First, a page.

Treaty of July 4, 1805
Enter a grandparent's name to get started.
choose a state:
A treaty between the United States of America, and the sachems, chiefs, and warriers of the Wyandot, Ottawa, Chipawa, Munsee and Delaware, Shawanee, and Pottawatami nations, holden at Fort Industry, on the Miami of the lake, on the fourth day of July, Anno Domini, one thousand eight hundred and five.
ARTICLE I. The said Indian nations do again acknowledge themselves and all their tribes, to be in friendship with, and under the protection of the United States.
ARTICLE II. The boundary line between the United States, and the nations aforesaid, shall in future be a meridian line drawn north and south, through a boundary to be erected on the south shore of lake Erie, one hundred and twenty miles due west of the west boundary line of the state of Pennsylvania, extending north until it intersects the boundary line of the United States, and extending south it intersects a line heretofore established by the treaty of Grenville.
ARTICLE III. The Indian nations aforesaid, for the consideration of friendship to the United States, and the sums of money hereinafter mentioned, to be paid annually to the Wyandot, Shawanee, Munsee and Delaware nations, have ceded and do hereby cede and relinquish to said United States for ever, all the lands belonging to said United States, lying east of the aforesaid line, bounded southerly and easterly by the line established by said treaty of Grenville, and northerly by the northernmost part of the forty first degree of north latitude.
ARTICLE IV. The United States, to preserve harmony, manifest their liberality, and in consideration of the cession made in the preceding article, will, every year forever hereafter, at Detroit, or some other convenient place, pay and deliver to the Wyandot, Munsee, and Delaware nations, and those of the Shawanee and Seneca nations who reside with the Wyandots, the sum of eight hundred and twenty five dollars, current money of the United States, and the further sum of one hundred and seventy five dollars, making in the whole an annuity of one thousand dollars; which last sum of one hundred and seventy five dollars, has been secured to the President, in trust for said nations, by the Connecticut land company, and by the company incorporated by the name of “the proprietors of the half million acres of land lying south of lake Erie, called Sufferer’s Land,” payable annually as aforesaid, and to be divided between said nations, from time to time, in such proportions as said nations, with the approbation of the President, shall agree.
ARTICLE V. To prevent all misunderstanding hereafter, it is to be expressly remembered, that the Ottawa and Chipawa nations, and such of the Pottawatima nation as reside on the river Huron of lake Erie, and in the neighborhood thereof, have received from the Connecticut land company, and the company incorporated by the name of “the proprietors of the half million acres of land lying south of Lake Erie, called Sufferer’s Land,” the sum of four thousand dollars in hand, and have secured to the President of the United States, in trust for them, the further sum of twelve thousand dollars, payable in six annual instalments of two thousand each; which several sums is the full amount of their proportion of the purchases effected by this treaty, and also by a treaty with said companies bearing even date herewith; which proportions were agreed on and concluded by the whole of said nations in their general council; which several sums, together with two thousand nine hundred and sixteen dollars and sixty seven cents, secured to the President, to raise said sum of one hundred and seventy five dollars annuity as aforesaid, is the amount of the consideration paid by the agents of the Connecticut Reserve, for the cession of their lands.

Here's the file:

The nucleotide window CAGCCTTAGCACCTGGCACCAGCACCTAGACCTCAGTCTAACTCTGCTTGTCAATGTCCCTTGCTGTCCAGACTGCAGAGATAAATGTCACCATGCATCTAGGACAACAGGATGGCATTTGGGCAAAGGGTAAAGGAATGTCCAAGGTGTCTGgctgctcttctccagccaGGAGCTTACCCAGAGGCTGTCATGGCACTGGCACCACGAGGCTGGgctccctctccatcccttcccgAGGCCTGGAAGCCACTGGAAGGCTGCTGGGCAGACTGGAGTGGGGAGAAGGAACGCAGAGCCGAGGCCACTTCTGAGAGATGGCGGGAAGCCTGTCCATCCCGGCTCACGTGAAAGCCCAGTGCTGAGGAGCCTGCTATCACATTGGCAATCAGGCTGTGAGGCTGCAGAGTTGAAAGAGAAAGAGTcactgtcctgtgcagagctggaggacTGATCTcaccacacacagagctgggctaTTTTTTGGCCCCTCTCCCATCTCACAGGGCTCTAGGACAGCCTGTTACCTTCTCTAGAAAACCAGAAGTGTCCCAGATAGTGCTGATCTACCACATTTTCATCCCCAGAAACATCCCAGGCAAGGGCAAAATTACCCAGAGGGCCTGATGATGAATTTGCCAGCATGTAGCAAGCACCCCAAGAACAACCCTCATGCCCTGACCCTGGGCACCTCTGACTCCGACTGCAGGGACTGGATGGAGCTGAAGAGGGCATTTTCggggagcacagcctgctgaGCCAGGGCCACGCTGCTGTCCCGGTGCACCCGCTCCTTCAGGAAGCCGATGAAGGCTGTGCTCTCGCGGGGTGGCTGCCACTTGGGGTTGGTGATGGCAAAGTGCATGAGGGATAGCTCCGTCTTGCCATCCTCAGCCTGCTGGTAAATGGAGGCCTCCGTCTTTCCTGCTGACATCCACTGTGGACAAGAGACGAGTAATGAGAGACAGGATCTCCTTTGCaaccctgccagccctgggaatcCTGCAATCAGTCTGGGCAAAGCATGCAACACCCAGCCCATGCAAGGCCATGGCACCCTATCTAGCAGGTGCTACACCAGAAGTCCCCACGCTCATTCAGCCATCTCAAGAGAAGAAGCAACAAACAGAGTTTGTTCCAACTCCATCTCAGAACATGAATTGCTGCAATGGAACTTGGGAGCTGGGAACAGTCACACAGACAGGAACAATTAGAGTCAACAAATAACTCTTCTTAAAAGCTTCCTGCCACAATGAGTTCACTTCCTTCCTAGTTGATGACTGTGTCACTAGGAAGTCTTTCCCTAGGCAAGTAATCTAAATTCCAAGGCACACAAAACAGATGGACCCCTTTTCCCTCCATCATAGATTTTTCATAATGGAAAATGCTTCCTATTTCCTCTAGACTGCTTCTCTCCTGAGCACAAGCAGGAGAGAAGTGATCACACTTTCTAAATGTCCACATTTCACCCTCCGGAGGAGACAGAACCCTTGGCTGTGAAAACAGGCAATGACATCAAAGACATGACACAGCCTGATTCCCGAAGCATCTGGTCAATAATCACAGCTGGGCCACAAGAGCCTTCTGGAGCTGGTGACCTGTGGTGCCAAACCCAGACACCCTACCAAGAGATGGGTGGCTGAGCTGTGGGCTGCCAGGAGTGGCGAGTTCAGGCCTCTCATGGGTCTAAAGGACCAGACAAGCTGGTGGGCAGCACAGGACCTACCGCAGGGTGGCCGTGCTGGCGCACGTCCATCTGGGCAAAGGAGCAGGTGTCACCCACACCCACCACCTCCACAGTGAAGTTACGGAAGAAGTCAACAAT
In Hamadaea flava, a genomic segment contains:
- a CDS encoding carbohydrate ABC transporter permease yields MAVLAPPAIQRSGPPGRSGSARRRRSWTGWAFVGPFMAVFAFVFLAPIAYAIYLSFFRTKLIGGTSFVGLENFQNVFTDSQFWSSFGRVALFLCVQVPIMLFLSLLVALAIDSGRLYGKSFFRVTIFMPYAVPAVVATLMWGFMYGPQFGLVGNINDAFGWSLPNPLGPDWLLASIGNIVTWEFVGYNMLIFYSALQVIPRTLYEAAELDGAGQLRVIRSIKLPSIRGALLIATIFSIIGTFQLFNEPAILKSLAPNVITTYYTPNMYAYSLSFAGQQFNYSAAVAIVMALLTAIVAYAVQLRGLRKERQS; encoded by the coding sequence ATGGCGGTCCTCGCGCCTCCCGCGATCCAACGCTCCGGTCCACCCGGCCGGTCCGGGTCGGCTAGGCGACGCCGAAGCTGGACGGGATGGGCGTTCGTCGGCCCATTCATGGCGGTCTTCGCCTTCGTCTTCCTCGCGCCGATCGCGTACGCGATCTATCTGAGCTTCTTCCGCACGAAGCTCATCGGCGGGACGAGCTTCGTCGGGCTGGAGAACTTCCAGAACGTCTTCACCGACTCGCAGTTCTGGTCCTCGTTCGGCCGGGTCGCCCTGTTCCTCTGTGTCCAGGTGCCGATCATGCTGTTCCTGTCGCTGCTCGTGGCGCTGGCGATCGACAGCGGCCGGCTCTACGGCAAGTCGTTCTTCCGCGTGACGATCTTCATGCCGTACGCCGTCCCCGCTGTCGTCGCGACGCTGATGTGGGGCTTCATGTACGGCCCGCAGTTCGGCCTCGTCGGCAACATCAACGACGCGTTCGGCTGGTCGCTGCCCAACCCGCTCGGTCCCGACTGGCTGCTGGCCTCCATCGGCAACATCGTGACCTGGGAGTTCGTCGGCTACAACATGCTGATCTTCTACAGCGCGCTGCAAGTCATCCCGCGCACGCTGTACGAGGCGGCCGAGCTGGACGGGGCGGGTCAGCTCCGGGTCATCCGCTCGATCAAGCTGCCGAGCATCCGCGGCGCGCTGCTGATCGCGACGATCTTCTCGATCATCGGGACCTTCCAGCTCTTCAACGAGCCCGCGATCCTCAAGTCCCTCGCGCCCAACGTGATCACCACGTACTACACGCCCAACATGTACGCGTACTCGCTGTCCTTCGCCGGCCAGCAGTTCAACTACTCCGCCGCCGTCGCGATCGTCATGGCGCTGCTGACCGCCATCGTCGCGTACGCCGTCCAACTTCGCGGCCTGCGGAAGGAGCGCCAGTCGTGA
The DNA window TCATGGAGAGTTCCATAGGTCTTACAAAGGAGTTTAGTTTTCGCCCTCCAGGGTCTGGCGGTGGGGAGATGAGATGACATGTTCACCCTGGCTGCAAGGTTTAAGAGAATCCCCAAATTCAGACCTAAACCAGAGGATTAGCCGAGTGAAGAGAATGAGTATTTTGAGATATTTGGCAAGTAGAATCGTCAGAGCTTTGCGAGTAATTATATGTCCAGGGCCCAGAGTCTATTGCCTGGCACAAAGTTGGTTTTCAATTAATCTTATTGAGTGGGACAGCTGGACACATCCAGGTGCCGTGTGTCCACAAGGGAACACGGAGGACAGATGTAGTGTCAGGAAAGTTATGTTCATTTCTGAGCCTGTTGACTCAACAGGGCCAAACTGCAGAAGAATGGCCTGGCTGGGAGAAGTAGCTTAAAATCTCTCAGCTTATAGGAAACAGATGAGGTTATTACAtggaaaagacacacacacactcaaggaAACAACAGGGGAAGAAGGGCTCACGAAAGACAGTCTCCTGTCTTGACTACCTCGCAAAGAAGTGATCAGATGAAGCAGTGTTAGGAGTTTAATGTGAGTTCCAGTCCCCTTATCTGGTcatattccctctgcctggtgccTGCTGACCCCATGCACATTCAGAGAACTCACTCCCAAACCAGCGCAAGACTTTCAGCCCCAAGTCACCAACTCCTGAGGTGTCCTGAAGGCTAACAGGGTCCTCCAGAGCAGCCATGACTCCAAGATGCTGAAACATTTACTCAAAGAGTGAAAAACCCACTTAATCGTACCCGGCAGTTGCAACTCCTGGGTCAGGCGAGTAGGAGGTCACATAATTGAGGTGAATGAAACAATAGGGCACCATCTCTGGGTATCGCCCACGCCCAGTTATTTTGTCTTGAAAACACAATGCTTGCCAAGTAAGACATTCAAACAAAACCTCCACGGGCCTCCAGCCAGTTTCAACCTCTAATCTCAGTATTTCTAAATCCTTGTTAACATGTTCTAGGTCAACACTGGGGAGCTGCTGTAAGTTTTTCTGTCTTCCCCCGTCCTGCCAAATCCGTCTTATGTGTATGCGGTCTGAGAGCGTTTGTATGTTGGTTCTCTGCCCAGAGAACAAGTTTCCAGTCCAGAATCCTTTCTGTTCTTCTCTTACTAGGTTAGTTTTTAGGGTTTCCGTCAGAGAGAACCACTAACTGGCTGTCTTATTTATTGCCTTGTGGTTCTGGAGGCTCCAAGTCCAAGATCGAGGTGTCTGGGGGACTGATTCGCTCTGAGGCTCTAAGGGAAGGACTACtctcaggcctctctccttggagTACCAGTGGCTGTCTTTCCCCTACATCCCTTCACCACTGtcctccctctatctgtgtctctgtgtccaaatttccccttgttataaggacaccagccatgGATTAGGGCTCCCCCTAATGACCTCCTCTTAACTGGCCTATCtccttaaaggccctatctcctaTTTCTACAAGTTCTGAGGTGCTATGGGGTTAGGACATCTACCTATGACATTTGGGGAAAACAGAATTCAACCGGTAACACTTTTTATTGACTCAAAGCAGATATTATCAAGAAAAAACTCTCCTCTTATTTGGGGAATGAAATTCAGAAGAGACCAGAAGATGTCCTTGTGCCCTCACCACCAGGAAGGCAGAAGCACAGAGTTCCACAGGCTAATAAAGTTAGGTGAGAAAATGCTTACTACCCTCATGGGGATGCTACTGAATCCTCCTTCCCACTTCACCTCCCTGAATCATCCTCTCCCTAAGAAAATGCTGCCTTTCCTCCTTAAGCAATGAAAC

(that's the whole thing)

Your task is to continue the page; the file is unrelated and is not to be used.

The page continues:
ARTICLE VI. The said Indian nations, parties to this treaty, shall be at liberty to fish and hunt within the territory and lands which they have now ceded to the United States, so long as they shall demean themselves peaceably.
In witness whereof, Charles Jouett, esquire, a commissioner on the part of the United States, and the sachems, chiefs, and warriors, of the Indian nations aforesaid, have hereto set their hands and seals.
Nekeik, or Little Otter, his x mark
Kawachewan, or Eddy, his x mark
Mechimenduch, or Big Bowl, his x mark
Aubaway, his x mark
Ogonse, his x mark
Sawgamaw, his x mark
Tusquagan, or McCarty, his x mark
Tondawganie, or the Dog, his x mark
Ashawet, his x mark
Macquettoquet, or Little Bear, his x mark
Quitchonequit, or Big Cloud, his x mark
Queoonequetwabaw, his x mark
Oscaquassanu, or Young Boy, his x mark
Monimack, or Cat Fish, his x mark
Tonquish, his x mark
Noname, his x mark
Mogawh, his x mark
Tarhee, or the Crane, his x mark
Miere, or Walk in Water, his x mark
Thateyyanayoh, or Leather Lips, his x mark
Harrowenyou, or Cherokee Boy, his x mark
Tschauendah, his x mark
Tahunehawettee, or Adam Brown, his x mark
Shawrunthie, his x mark
Munsee and Delaware:
Puckconsittond, his x mark
Paahmehelot, his x mark
Pamoxet, or Armstrong, his x mark
Pappellelond, or Beaver Hat, his x mark
Weyapurseawaw, or Blue Jacket, his x mark
Cutheaweasaw, or Black Hoff, his x mark
Auonasechla, or Civil Man, his x mark
Isaac Peters, his x mark
In presence of—
Wm. Dean, C. F. L. C.
J. B. Mower